Saturday, 03 Mar, 2.11 am The Hans India

INSV Tarini docks at Cape Town

Visakhapatnam: Navika Sagar Parikrama INSV Tarini entered Cape Town, South Africa on Friday as part of its maiden voyage to circumnavigate the globe.

Tarini was received at Cape Town by the Mayor of Cape Town, Helen Zille, Ruchira Kamboj High Commissioner of India to South Africa, Consul Generals of Johannesburg and Cape Town, chairpersons of Western Cape and South African Sailing associations and members of diaspora. The crew members were greeted with bouquets, dhol beats and Holi colours.
Defence Minister Nirmala Sitharaman had flagged-off INSV Tarini from Goa on September 10, 2017. The vessel has covered 17,500 nautical miles from Goa, crossing the Equator, Cape Leeuwin and Cape Horn.
This is the first-ever Indian circumnavigation of the globe by all-women crew. The vessel is skippered by Lieutenant Commander Vartika Joshi and the crew comprises Lieutenant Commanders Pratibha Jamwal and P Swathi, and Lieutenants S Vijaya Devi, B Aishwarya and Payal Gupta.
The crew and the vessel have encountered rough seas and extremely cold temperature coupled with stormy weather conditions, making the task of circumnavigation highly daunting and challenging. The vessel which passed through the Indian, Pacific and Atlantic oceans, has witnessed winds more than 60 knots and waves up to 7 metres high.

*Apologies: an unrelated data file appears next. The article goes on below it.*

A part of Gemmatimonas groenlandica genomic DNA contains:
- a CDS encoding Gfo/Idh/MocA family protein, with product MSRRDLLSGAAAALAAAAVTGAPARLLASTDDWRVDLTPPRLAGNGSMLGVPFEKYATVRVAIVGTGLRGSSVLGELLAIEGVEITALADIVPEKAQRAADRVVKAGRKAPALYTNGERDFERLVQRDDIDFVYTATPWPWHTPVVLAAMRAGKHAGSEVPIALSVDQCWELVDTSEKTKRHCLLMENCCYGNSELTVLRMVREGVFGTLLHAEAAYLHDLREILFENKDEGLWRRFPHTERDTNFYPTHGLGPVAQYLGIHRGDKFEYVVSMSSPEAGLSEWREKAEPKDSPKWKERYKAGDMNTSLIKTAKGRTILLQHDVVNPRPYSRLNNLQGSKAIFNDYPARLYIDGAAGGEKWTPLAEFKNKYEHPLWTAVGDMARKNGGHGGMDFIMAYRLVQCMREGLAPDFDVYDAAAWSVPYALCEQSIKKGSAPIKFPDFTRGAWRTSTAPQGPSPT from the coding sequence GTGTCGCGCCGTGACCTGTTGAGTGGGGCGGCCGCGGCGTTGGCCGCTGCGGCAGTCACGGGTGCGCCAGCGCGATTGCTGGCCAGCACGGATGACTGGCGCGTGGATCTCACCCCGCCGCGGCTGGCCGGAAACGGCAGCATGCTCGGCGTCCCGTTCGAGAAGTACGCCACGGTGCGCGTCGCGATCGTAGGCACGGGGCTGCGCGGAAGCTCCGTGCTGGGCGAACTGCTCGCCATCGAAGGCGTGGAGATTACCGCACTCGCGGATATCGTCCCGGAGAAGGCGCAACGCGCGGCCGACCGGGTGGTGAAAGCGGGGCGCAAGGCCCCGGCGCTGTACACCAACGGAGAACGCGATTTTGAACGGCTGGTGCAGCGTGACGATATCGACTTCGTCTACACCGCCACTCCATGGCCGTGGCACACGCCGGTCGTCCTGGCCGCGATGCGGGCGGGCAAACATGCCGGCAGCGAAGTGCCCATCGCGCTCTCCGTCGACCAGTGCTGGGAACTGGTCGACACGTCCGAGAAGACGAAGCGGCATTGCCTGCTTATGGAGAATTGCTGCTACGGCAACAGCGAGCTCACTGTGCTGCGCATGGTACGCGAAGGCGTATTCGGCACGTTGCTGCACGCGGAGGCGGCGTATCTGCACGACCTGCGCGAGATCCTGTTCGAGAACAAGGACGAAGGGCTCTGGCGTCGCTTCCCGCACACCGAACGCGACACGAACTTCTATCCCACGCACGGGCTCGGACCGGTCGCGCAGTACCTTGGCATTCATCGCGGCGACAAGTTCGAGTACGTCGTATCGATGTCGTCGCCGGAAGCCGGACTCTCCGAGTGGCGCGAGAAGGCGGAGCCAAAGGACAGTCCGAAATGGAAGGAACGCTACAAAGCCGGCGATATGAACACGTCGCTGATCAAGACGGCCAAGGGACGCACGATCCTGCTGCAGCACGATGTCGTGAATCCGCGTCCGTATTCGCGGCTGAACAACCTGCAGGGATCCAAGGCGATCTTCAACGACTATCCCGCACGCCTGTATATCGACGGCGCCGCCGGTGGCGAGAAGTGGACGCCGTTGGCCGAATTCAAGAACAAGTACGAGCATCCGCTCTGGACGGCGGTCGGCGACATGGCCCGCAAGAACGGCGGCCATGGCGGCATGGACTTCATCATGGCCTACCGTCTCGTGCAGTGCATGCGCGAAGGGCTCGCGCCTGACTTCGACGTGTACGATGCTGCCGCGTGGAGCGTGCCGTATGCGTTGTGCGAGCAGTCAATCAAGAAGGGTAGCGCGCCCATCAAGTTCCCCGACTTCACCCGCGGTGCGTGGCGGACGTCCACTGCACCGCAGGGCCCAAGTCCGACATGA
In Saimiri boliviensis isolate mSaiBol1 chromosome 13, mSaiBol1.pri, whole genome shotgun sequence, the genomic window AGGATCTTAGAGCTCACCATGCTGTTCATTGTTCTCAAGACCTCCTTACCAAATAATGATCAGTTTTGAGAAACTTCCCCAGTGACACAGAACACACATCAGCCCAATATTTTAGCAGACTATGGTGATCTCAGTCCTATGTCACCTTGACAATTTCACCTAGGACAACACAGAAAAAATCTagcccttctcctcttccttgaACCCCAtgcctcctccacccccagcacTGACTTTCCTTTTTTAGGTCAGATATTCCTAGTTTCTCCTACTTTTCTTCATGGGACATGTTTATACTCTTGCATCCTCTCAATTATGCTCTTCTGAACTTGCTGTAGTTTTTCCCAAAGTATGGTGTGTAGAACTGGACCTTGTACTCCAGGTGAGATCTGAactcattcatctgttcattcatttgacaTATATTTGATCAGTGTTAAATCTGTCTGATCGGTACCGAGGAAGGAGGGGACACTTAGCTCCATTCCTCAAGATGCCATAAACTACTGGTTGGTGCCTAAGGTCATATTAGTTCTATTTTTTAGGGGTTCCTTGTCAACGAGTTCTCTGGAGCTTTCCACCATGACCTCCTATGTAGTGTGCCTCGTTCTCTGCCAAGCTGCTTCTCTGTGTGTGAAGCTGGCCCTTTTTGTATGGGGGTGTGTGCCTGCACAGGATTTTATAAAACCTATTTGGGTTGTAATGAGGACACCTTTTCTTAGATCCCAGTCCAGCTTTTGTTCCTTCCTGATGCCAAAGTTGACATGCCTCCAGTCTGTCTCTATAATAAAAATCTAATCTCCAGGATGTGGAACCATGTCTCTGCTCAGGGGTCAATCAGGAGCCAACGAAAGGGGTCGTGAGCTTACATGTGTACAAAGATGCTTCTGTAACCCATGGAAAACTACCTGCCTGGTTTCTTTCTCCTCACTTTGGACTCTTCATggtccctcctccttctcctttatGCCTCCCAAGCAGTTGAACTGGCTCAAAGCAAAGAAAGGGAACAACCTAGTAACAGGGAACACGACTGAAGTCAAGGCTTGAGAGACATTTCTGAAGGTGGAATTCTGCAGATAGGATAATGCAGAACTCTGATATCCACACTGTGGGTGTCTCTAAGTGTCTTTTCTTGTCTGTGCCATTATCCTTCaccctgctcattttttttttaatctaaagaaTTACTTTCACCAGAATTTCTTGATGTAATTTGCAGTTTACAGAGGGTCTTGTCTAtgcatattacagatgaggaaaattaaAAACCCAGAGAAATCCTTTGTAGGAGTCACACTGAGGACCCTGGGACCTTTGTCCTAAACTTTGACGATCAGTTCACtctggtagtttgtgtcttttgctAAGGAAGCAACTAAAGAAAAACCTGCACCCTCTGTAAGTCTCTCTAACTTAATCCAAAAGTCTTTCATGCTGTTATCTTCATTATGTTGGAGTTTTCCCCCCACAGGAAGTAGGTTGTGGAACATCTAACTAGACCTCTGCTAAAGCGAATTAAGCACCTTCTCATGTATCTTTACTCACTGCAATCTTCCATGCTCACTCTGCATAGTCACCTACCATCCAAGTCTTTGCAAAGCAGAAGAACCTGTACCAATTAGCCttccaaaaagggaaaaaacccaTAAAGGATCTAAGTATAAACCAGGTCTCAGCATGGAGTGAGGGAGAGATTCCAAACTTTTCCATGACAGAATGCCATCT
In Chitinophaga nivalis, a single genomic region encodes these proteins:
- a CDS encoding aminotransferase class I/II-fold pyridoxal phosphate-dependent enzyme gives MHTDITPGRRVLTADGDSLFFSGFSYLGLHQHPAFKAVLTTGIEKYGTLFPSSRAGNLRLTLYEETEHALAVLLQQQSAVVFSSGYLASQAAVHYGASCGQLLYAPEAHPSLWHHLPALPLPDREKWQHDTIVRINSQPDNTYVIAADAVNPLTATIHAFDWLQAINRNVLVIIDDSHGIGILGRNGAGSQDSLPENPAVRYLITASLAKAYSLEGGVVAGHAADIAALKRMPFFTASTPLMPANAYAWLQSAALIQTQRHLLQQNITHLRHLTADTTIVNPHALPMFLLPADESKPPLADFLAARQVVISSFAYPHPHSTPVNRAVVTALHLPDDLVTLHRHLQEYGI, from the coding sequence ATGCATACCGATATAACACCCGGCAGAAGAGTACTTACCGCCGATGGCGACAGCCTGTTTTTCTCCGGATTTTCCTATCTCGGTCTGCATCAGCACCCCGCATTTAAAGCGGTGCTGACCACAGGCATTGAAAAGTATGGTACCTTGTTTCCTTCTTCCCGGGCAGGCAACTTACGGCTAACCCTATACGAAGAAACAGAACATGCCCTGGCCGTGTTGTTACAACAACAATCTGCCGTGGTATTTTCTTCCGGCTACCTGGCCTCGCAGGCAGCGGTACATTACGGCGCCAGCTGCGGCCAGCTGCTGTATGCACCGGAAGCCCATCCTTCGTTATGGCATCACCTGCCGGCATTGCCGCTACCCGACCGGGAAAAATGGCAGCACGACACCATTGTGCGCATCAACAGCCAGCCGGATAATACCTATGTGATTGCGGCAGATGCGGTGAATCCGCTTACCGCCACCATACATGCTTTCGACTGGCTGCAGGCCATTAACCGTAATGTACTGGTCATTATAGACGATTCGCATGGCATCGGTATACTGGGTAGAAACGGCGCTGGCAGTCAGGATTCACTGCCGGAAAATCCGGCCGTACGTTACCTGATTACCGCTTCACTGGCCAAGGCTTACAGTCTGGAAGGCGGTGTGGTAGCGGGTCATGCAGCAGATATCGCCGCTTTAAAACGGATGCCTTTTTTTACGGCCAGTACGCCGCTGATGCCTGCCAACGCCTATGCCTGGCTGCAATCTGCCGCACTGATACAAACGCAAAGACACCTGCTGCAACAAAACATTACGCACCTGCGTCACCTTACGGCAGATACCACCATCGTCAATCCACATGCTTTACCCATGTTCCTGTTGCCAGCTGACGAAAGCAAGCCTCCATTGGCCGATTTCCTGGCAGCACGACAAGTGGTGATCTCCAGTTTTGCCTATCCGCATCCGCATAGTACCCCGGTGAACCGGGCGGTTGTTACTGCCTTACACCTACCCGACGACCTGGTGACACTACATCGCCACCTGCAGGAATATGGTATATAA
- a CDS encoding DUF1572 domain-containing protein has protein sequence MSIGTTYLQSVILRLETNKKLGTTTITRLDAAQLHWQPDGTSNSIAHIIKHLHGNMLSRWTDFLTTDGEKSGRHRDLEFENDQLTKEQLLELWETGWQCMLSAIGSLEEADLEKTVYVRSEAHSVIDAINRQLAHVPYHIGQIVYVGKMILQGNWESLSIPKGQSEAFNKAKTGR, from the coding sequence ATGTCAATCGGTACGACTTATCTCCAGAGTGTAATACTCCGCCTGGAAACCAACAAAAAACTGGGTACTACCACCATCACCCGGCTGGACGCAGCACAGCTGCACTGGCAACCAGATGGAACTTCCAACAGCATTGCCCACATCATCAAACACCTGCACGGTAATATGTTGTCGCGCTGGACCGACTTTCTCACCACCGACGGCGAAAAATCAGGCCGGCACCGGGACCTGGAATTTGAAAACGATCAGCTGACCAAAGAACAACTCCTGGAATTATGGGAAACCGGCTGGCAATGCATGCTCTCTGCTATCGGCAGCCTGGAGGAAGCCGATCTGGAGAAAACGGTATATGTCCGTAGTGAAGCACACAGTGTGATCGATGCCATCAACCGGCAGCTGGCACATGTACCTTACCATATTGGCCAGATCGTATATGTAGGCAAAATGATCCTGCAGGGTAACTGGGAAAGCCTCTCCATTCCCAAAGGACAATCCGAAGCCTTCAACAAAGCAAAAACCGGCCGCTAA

The expedition titled 'Navika Sagar Parikrama,' is in consonance with the national policy to empower women to attain their full potential. It also aims to showcase 'Nari Shakti' on the world platform and help transform societal attitudes and mindset towards women in India by raising visibility of their participation in challenging environs.
The indigenously-built Tarini showcases the 'Make in India' initiative in the international forum. The vessel would return to Goa in April, on completion of the voyage. The expedition is being covered in five legs, with stop-overs at four ports including Fremantle (Australia), Lyttleton (New Zealand), Port Stanley (Falklands), and Cape Town (South Africa).
Presently, the vessel has covered four of the five legs of the voyage. The crew has also been collating and updating meteorological, ocean and wave data regularly for accurate weather forecast by India Meteorological Department and monitoring marine pollution on the high seas.